Twitter Demographics

The data shown below were collected from the profiles of 3 tweeters who shared this research output. Click here to find out more about how the information was compiled.

Mendeley readers

The data shown below were compiled from readership statistics for 220 Mendeley readers of this research output. Click here to see the associated Mendeley record.

Geographical breakdown

Country Count As %
Denmark 2 <1%
Spain 2 <1%
United Kingdom 2 <1%
Australia 1 <1%
Portugal 1 <1%
Costa Rica 1 <1%
Ireland 1 <1%
Colombia 1 <1%
Unknown 209 95%

Demographic breakdown

Readers by professional status Count As %
Student > Master 41 19%
Student > Bachelor 28 13%
Researcher 27 12%
Unspecified 26 12%
Student > Ph. D. Student 25 11%
Other 73 33%
Readers by discipline Count As %
Medicine and Dentistry 95 43%
Unspecified 36 16%
Agricultural and Biological Sciences 23 10%
Biochemistry, Genetics and Molecular Biology 15 7%
Nursing and Health Professions 13 6%
Other 38 17%

Attention Score in Context

This research output has an Altmetric Attention Score of 6. This is our high-level measure of the quality and quantity of online attention that it has received. This Attention Score, as well as the ranking and number of research outputs shown below, was calculated when the research output was last mentioned on 22 October 2019.
All research outputs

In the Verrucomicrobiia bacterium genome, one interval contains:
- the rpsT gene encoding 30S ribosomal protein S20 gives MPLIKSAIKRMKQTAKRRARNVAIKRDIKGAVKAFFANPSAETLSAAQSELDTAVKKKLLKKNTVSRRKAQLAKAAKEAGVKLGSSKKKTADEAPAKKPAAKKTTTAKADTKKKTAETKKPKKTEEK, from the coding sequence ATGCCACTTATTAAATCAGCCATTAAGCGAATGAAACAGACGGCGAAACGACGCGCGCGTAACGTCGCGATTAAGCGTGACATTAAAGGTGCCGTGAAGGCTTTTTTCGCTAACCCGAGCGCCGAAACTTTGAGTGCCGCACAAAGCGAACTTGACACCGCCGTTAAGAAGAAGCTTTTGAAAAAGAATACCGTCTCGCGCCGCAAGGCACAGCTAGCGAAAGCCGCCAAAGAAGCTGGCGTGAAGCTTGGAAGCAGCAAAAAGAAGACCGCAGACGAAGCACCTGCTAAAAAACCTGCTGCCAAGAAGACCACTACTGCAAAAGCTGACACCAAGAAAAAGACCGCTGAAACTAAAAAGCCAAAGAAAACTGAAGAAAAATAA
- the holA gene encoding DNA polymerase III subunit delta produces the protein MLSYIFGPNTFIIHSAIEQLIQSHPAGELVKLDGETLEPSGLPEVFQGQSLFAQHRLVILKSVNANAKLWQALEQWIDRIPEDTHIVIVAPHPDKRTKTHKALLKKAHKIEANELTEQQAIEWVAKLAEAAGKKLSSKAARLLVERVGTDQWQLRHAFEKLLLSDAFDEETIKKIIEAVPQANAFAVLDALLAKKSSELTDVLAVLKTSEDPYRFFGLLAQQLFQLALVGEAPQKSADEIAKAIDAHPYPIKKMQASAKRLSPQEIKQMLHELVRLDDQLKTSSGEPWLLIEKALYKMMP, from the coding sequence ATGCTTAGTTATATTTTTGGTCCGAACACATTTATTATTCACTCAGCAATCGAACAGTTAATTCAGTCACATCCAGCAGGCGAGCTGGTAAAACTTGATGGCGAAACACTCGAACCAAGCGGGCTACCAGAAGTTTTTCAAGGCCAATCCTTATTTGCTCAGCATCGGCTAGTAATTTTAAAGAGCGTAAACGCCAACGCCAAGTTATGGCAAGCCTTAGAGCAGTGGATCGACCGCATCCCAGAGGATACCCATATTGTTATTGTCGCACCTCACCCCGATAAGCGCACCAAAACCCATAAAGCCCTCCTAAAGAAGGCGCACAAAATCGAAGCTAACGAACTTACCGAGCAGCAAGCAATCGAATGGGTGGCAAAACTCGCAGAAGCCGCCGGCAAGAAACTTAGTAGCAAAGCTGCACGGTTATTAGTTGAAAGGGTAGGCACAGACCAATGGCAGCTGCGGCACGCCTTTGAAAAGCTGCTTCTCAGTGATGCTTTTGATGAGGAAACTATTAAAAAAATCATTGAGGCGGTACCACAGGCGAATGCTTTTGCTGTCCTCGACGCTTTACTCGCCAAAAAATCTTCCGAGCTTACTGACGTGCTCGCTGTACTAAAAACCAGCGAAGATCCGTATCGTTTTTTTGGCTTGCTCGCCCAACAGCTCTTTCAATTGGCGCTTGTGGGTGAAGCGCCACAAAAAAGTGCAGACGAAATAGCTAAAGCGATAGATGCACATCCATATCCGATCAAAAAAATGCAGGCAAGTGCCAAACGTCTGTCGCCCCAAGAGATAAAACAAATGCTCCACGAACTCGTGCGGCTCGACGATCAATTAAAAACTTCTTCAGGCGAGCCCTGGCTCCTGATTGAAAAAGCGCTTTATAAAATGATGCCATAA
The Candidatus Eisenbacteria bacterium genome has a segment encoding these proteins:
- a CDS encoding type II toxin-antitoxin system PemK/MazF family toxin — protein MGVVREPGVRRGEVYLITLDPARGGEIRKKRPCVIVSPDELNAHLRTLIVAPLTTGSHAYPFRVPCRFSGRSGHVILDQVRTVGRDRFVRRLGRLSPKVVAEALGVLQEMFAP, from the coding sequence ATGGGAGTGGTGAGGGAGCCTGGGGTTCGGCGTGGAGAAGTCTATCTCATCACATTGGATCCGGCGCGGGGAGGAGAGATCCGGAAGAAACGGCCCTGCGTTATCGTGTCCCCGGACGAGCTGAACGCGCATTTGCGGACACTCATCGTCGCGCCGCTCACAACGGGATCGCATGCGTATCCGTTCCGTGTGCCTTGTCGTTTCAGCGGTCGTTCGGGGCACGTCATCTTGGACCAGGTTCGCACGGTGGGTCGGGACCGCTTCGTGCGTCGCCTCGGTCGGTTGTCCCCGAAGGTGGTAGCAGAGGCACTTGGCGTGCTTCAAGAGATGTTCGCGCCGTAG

#3,160,538
of 13,710,537 outputs
Outputs from Cochrane database of systematic reviews
#5,776
of 10,719 outputs
Outputs of similar age
#66,318
of 263,303 outputs
Outputs of similar age from Cochrane database of systematic reviews
#89
of 150 outputs
Altmetric has tracked 13,710,537 research outputs across all sources so far. Compared to these this one has done well and is in the 76th percentile: it's in the top 25% of all research outputs ever tracked by Altmetric.
So far Altmetric has tracked 10,719 research outputs from this source. They typically receive a lot more attention than average, with a mean Attention Score of 21.2. This one is in the 45th percentile – i.e., 45% of its peers scored the same or lower than it.
Older research outputs will score higher simply because they've had more time to accumulate mentions. To account for age we can compare this Altmetric Attention Score to the 263,303 tracked outputs that were published within six weeks on either side of this one in any source. This one has gotten more attention than average, scoring higher than 74% of its contemporaries.
We're also able to compare this research output to 150 others from the same source and published within six weeks on either side of this one. This one is in the 40th percentile – i.e., 40% of its contemporaries scored the same or lower than it.